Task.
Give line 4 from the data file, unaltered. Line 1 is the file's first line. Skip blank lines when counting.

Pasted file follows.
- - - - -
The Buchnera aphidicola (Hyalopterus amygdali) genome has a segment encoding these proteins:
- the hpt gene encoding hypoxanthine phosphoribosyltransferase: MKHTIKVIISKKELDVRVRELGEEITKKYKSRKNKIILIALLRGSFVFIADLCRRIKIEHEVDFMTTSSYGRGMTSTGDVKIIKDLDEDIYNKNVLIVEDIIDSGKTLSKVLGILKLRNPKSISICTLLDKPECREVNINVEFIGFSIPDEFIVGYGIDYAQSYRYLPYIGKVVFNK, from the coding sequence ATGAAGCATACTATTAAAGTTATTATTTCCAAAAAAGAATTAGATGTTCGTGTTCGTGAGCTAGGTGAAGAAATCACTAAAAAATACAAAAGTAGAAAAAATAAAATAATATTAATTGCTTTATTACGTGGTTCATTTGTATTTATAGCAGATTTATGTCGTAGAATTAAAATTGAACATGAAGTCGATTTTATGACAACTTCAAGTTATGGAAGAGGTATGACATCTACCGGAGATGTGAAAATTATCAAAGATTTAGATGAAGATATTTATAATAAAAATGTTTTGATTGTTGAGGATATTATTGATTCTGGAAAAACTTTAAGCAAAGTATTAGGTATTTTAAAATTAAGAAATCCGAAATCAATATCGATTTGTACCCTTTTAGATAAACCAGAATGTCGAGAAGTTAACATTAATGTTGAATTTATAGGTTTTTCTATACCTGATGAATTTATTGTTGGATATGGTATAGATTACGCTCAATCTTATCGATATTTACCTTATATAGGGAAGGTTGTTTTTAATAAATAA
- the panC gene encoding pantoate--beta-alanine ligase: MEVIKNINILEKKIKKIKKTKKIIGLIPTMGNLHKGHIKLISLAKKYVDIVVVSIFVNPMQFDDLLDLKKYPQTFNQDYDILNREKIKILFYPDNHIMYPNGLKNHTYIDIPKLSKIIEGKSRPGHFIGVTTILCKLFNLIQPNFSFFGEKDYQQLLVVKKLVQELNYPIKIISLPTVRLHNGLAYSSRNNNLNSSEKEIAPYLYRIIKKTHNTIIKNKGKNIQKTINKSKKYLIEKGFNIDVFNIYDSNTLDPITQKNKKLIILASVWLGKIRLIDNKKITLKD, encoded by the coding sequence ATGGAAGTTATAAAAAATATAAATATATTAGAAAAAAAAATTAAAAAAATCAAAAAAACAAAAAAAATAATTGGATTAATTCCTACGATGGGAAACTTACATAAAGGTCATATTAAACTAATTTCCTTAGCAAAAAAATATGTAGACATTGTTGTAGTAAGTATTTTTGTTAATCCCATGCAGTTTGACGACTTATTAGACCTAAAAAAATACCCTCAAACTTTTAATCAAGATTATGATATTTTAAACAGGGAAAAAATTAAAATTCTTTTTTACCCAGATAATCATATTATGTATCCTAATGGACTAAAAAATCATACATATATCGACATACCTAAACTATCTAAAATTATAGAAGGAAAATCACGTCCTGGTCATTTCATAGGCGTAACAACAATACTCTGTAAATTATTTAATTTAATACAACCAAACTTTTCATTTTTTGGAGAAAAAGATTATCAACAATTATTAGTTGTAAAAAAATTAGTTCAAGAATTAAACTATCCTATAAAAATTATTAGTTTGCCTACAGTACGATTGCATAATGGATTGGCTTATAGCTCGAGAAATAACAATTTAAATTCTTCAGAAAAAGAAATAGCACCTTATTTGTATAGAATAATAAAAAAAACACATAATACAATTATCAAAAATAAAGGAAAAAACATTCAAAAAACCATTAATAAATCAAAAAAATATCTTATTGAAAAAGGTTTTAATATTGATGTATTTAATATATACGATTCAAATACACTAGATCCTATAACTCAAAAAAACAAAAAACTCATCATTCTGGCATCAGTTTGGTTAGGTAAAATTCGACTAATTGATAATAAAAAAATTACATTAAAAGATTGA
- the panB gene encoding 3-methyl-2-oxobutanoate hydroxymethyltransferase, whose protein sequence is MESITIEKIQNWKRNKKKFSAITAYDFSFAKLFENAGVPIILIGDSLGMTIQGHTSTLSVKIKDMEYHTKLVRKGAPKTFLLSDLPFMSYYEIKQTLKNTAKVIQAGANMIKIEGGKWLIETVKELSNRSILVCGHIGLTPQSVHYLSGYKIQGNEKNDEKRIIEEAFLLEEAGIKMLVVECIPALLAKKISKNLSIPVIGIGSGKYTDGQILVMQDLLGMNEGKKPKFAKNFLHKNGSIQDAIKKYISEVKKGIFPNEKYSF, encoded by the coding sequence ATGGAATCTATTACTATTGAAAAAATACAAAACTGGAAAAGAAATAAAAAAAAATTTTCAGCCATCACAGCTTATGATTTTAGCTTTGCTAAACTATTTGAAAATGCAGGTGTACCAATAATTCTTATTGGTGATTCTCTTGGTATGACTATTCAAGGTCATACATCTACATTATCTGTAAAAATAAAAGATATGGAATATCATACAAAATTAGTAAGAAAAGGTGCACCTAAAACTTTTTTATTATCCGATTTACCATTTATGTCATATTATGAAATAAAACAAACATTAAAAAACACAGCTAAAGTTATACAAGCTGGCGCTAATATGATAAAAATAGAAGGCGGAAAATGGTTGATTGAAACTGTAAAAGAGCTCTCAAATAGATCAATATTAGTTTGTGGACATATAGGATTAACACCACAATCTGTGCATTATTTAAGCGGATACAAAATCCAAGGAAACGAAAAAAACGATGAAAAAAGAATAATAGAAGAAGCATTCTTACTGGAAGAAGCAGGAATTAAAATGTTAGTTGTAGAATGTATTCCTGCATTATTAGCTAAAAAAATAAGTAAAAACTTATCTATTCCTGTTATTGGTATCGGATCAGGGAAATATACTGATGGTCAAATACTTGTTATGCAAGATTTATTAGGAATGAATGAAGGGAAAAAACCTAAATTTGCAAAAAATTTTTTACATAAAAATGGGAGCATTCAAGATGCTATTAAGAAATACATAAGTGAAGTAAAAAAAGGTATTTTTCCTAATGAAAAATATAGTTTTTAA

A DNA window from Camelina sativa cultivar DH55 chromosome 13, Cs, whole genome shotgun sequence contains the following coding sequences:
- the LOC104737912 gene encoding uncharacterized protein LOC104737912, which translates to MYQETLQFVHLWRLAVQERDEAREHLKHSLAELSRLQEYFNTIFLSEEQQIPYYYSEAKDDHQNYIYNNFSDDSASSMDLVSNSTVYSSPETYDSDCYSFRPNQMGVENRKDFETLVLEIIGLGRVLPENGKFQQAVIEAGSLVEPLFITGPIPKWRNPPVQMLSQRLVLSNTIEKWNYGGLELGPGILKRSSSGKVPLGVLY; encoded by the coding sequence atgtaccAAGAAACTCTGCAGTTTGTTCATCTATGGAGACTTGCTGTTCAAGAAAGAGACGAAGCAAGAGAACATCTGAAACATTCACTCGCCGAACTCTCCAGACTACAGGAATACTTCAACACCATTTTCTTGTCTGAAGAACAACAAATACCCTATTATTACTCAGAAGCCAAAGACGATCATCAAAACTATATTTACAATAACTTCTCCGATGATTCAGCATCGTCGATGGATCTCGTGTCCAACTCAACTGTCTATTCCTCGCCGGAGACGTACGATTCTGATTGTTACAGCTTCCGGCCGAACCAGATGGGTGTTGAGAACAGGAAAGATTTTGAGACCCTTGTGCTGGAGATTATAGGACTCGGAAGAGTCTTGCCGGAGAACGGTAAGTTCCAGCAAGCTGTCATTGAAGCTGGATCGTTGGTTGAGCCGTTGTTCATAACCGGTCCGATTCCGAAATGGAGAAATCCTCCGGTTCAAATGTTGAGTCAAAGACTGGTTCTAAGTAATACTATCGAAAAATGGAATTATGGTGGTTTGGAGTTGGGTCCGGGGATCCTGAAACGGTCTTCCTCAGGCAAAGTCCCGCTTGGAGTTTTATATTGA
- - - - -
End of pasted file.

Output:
- the panB gene encoding 3-methyl-2-oxobutanoate hydroxymethyltransferase, whose protein sequence is MESITIEKIQNWKRNKKKFSAITAYDFSFAKLFENAGVPIILIGDSLGMTIQGHTSTLSVKIKDMEYHTKLVRKGAPKTFLLSDLPFMSYYEIKQTLKNTAKVIQAGANMIKIEGGKWLIETVKELSNRSILVCGHIGLTPQSVHYLSGYKIQGNEKNDEKRIIEEAFLLEEAGIKMLVVECIPALLAKKISKNLSIPVIGIGSGKYTDGQILVMQDLLGMNEGKKPKFAKNFLHKNGSIQDAIKKYISEVKKGIFPNEKYSF, encoded by the coding sequence ATGGAATCTATTACTATTGAAAAAATACAAAACTGGAAAAGAAATAAAAAAAAATTTTCAGCCATCACAGCTTATGATTTTAGCTTTGCTAAACTATTTGAAAATGCAGGTGTACCAATAATTCTTATTGGTGATTCTCTTGGTATGACTATTCAAGGTCATACATCTACATTATCTGTAAAAATAAAAGATATGGAATATCATACAAAATTAGTAAGAAAAGGTGCACCTAAAACTTTTTTATTATCCGATTTACCATTTATGTCATATTATGAAATAAAACAAACATTAAAAAACACAGCTAAAGTTATACAAGCTGGCGCTAATATGATAAAAATAGAAGGCGGAAAATGGTTGATTGAAACTGTAAAAGAGCTCTCAAATAGATCAATATTAGTTTGTGGACATATAGGATTAACACCACAATCTGTGCATTATTTAAGCGGATACAAAATCCAAGGAAACGAAAAAAACGATGAAAAAAGAATAATAGAAGAAGCATTCTTACTGGAAGAAGCAGGAATTAAAATGTTAGTTGTAGAATGTATTCCTGCATTATTAGCTAAAAAAATAAGTAAAAACTTATCTATTCCTGTTATTGGTATCGGATCAGGGAAATATACTGATGGTCAAATACTTGTTATGCAAGATTTATTAGGAATGAATGAAGGGAAAAAACCTAAATTTGCAAAAAATTTTTTACATAAAAATGGGAGCATTCAAGATGCTATTAAGAAATACATAAGTGAAGTAAAAAAAGGTATTTTTCCTAATGAAAAATATAGTTTTTAA